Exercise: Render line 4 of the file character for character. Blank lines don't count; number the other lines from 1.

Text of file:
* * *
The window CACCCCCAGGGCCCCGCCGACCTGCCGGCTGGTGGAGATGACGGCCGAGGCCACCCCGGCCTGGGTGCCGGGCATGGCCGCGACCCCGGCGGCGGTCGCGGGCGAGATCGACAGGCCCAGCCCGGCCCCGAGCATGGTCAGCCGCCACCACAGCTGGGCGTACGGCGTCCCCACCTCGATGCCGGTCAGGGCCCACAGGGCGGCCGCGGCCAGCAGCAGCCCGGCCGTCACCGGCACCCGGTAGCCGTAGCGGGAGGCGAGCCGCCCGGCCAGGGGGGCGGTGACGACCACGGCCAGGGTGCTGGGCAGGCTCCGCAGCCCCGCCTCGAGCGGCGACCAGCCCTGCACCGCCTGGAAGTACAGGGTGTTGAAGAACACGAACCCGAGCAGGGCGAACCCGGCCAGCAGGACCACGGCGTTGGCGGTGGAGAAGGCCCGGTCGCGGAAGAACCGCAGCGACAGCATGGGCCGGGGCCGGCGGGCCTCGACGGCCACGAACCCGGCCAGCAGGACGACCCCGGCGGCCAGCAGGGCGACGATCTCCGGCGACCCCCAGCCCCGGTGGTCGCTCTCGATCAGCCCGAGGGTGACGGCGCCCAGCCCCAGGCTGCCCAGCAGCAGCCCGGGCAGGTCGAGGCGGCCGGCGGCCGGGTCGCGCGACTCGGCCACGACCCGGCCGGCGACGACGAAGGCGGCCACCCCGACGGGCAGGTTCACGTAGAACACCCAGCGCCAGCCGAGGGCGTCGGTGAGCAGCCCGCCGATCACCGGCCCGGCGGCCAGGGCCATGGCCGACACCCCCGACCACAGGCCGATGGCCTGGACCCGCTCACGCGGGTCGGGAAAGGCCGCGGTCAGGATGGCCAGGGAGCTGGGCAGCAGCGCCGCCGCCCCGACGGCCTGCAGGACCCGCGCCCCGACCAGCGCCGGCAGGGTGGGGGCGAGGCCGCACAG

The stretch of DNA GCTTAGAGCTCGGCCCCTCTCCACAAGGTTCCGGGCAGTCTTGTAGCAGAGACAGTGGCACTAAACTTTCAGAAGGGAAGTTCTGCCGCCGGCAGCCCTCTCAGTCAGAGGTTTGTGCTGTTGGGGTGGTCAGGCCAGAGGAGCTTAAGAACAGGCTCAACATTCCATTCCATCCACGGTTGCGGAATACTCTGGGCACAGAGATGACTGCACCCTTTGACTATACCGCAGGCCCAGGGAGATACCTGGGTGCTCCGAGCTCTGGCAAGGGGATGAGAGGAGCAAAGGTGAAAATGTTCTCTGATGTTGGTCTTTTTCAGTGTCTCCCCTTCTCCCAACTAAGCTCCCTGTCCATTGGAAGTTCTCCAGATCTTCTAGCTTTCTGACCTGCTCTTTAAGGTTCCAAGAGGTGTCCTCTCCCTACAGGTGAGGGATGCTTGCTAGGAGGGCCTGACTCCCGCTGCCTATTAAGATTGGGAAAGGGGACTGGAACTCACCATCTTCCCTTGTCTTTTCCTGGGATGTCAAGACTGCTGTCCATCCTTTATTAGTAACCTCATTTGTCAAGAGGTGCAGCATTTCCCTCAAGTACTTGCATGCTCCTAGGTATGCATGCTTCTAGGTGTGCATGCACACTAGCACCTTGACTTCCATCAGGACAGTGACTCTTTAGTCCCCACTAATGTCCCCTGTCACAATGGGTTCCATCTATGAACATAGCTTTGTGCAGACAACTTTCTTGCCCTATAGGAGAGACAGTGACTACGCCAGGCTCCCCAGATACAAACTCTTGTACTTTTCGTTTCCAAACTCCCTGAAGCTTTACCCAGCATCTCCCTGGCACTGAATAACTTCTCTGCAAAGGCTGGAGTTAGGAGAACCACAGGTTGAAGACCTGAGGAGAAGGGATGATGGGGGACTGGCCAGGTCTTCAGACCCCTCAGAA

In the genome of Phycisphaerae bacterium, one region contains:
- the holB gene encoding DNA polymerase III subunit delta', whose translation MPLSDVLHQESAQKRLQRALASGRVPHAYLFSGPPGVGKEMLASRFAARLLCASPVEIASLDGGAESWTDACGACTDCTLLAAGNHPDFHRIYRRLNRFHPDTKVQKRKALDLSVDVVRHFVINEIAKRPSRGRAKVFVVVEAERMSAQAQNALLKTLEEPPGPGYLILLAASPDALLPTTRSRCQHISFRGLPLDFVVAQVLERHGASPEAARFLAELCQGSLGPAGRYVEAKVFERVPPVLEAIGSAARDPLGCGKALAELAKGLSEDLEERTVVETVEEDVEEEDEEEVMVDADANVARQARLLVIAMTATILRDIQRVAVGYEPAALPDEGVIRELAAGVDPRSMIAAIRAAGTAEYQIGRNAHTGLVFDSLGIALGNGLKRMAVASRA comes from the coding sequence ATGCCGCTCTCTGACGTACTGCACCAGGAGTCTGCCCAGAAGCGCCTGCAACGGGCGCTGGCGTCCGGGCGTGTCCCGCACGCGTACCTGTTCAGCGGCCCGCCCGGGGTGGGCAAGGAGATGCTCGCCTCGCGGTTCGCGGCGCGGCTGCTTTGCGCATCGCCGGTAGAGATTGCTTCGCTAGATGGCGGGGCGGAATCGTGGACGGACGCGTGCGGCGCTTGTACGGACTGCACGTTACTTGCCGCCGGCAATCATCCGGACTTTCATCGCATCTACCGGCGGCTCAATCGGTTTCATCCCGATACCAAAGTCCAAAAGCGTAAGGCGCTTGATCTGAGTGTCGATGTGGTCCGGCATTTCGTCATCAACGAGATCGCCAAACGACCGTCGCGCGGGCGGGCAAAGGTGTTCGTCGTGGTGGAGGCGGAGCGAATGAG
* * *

- the holB gene encoding DNA polymerase III subunit delta', whose translation MPLSDVLHQESAQKRLQRALASGRVPHAYLFSGPPGVGKEMLASRFAARLLCASPVEIASLDGGAESWTDACGACTDCTLLAAGNHPDFHRIYRRLNRFHPDTKVQKRKALDLSVDVVRHFVINEIAKRPSRGRAKVFVVVEAERMSAQAQNALLKTLEEPPGPGYLILLAASPDALLPTTRSRCQHISFRGLPLDFVVAQVLERHGASPEAARFLAELCQGSLGPAGRYVEAKVFERVPPVLEAIGSAARDPLGCGKALAELAKGLSEDLEERTVVETVEEDVEEEDEEEVMVDADANVARQARLLVIAMTATILRDIQRVAVGYEPAALPDEGVIRELAAGVDPRSMIAAIRAAGTAEYQIGRNAHTGLVFDSLGIALGNGLKRMAVASRA comes from the coding sequence ATGCCGCTCTCTGACGTACTGCACCAGGAGTCTGCCCAGAAGCGCCTGCAACGGGCGCTGGCGTCCGGGCGTGTCCCGCACGCGTACCTGTTCAGCGGCCCGCCCGGGGTGGGCAAGGAGATGCTCGCCTCGCGGTTCGCGGCGCGGCTGCTTTGCGCATCGCCGGTAGAGATTGCTTCGCTAGATGGCGGGGCGGAATCGTGGACGGACGCGTGCGGCGCTTGTACGGACTGCACGTTACTTGCCGCCGGCAATCATCCGGACTTTCATCGCATCTACCGGCGGCTCAATCGGTTTCATCCCGATACCAAAGTCCAAAAGCGTAAGGCGCTTGATCTGAGTGTCGATGTGGTCCGGCATTTCGTCATCAACGAGATCGCCAAACGACCGTCGCGCGGGCGGGCAAAGGTGTTCGTCGTGGTGGAGGCGGAGCGAATGAG